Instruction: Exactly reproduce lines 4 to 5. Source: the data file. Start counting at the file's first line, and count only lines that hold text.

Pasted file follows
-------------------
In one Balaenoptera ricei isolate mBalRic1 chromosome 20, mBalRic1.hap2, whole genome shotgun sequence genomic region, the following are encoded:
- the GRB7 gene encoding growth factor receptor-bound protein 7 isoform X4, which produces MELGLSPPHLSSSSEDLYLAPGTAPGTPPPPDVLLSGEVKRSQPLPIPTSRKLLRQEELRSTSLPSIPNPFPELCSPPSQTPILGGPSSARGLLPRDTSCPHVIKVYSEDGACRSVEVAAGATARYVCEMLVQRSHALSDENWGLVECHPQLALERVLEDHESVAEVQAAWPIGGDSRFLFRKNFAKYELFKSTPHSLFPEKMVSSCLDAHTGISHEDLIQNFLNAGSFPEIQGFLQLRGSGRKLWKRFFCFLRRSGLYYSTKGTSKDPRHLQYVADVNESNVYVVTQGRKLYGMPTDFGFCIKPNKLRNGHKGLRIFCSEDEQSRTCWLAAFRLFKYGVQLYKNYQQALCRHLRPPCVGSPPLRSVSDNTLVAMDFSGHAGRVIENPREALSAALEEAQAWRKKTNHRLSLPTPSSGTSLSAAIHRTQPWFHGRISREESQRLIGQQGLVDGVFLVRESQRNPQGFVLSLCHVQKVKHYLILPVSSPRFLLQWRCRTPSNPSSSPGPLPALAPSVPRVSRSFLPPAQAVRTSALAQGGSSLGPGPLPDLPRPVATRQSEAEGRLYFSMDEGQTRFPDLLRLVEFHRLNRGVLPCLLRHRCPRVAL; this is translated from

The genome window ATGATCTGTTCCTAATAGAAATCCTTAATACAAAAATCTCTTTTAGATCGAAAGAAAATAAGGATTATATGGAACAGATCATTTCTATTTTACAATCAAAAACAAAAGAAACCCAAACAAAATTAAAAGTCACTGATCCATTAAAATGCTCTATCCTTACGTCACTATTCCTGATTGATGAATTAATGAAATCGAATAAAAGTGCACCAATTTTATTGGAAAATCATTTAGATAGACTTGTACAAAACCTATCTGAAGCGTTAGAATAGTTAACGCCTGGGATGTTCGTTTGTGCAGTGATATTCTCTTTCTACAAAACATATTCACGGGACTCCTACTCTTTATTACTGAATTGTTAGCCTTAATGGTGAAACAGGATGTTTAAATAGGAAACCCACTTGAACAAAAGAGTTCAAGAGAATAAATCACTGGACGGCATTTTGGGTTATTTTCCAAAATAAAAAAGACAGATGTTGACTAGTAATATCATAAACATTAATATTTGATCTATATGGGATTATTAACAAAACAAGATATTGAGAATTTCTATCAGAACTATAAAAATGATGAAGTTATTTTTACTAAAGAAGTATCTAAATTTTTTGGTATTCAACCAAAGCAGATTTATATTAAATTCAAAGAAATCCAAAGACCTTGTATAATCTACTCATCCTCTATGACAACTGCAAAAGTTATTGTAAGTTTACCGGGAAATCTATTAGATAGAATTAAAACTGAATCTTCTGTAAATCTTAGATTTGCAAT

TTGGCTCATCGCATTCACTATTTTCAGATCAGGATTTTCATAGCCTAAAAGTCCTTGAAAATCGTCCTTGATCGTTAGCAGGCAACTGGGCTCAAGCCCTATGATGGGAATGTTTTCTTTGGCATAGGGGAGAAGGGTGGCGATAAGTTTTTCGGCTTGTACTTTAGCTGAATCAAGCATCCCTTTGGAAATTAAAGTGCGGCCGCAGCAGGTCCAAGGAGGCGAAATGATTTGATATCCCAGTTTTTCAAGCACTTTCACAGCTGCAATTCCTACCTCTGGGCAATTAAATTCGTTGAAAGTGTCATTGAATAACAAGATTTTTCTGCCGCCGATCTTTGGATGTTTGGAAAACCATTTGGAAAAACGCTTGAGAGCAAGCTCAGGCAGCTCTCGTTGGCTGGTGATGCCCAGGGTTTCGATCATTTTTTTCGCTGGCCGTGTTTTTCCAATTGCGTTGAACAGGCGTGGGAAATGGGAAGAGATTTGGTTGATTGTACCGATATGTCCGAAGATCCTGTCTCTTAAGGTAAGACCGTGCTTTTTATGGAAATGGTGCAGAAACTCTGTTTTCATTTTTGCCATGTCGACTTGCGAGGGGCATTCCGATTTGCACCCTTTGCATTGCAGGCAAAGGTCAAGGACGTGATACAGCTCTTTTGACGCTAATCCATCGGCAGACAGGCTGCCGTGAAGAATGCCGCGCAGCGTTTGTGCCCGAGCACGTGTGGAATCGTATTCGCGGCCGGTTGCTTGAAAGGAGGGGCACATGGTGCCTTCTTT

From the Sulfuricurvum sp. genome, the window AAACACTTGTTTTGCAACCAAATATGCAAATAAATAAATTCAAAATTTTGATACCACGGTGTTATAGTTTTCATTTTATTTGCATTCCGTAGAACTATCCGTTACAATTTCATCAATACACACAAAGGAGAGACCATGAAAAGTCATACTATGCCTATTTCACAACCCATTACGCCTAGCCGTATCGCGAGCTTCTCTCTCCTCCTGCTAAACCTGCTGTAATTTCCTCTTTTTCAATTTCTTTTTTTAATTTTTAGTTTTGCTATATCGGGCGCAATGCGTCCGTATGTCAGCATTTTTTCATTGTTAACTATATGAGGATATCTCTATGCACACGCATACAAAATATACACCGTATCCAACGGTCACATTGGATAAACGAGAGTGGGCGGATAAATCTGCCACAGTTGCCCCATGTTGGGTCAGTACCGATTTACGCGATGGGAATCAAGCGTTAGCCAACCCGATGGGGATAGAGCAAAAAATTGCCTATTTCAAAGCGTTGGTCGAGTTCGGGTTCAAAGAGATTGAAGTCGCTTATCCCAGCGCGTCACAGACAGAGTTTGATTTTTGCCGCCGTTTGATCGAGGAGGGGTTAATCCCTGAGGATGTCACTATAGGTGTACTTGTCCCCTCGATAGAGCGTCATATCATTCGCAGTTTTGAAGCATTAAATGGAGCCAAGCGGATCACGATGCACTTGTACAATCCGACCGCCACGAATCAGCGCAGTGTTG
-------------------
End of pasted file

TTGGCTCATCGCATTCACTATTTTCAGATCAGGATTTTCATAGCCTAAAAGTCCTTGAAAATCGTCCTTGATCGTTAGCAGGCAACTGGGCTCAAGCCCTATGATGGGAATGTTTTCTTTGGCATAGGGGAGAAGGGTGGCGATAAGTTTTTCGGCTTGTACTTTAGCTGAATCAAGCATCCCTTTGGAAATTAAAGTGCGGCCGCAGCAGGTCCAAGGAGGCGAAATGATTTGATATCCCAGTTTTTCAAGCACTTTCACAGCTGCAATTCCTACCTCTGGGCAATTAAATTCGTTGAAAGTGTCATTGAATAACAAGATTTTTCTGCCGCCGATCTTTGGATGTTTGGAAAACCATTTGGAAAAACGCTTGAGAGCAAGCTCAGGCAGCTCTCGTTGGCTGGTGATGCCCAGGGTTTCGATCATTTTTTTCGCTGGCCGTGTTTTTCCAATTGCGTTGAACAGGCGTGGGAAATGGGAAGAGATTTGGTTGATTGTACCGATATGTCCGAAGATCCTGTCTCTTAAGGTAAGACCGTGCTTTTTATGGAAATGGTGCAGAAACTCTGTTTTCATTTTTGCCATGTCGACTTGCGAGGGGCATTCCGATTTGCACCCTTTGCATTGCAGGCAAAGGTCAAGGACGTGATACAGCTCTTTTGACGCTAATCCATCGGCAGACAGGCTGCCGTGAAGAATGCCGCGCAGCGTTTGTGCCCGAGCACGTGTGGAATCGTATTCGCGGCCGGTTGCTTGAAAGGAGGGGCACATGGTGCCTTCTTT

From the Sulfuricurvum sp. genome, the window AAACACTTGTTTTGCAACCAAATATGCAAATAAATAAATTCAAAATTTTGATACCACGGTGTTATAGTTTTCATTTTATTTGCATTCCGTAGAACTATCCGTTACAATTTCATCAATACACACAAAGGAGAGACCATGAAAAGTCATACTATGCCTATTTCACAACCCATTACGCCTAGCCGTATCGCGAGCTTCTCTCTCCTCCTGCTAAACCTGCTGTAATTTCCTCTTTTTCAATTTCTTTTTTTAATTTTTAGTTTTGCTATATCGGGCGCAATGCGTCCGTATGTCAGCATTTTTTCATTGTTAACTATATGAGGATATCTCTATGCACACGCATACAAAATATACACCGTATCCAACGGTCACATTGGATAAACGAGAGTGGGCGGATAAATCTGCCACAGTTGCCCCATGTTGGGTCAGTACCGATTTACGCGATGGGAATCAAGCGTTAGCCAACCCGATGGGGATAGAGCAAAAAATTGCCTATTTCAAAGCGTTGGTCGAGTTCGGGTTCAAAGAGATTGAAGTCGCTTATCCCAGCGCGTCACAGACAGAGTTTGATTTTTGCCGCCGTTTGATCGAGGAGGGGTTAATCCCTGAGGATGTCACTATAGGTGTACTTGTCCCCTCGATAGAGCGTCATATCATTCGCAGTTTTGAAGCATTAAATGGAGCCAAGCGGATCACGATGCACTTGTACAATCCGACCGCCACGAATCAGCGCAGTGTTG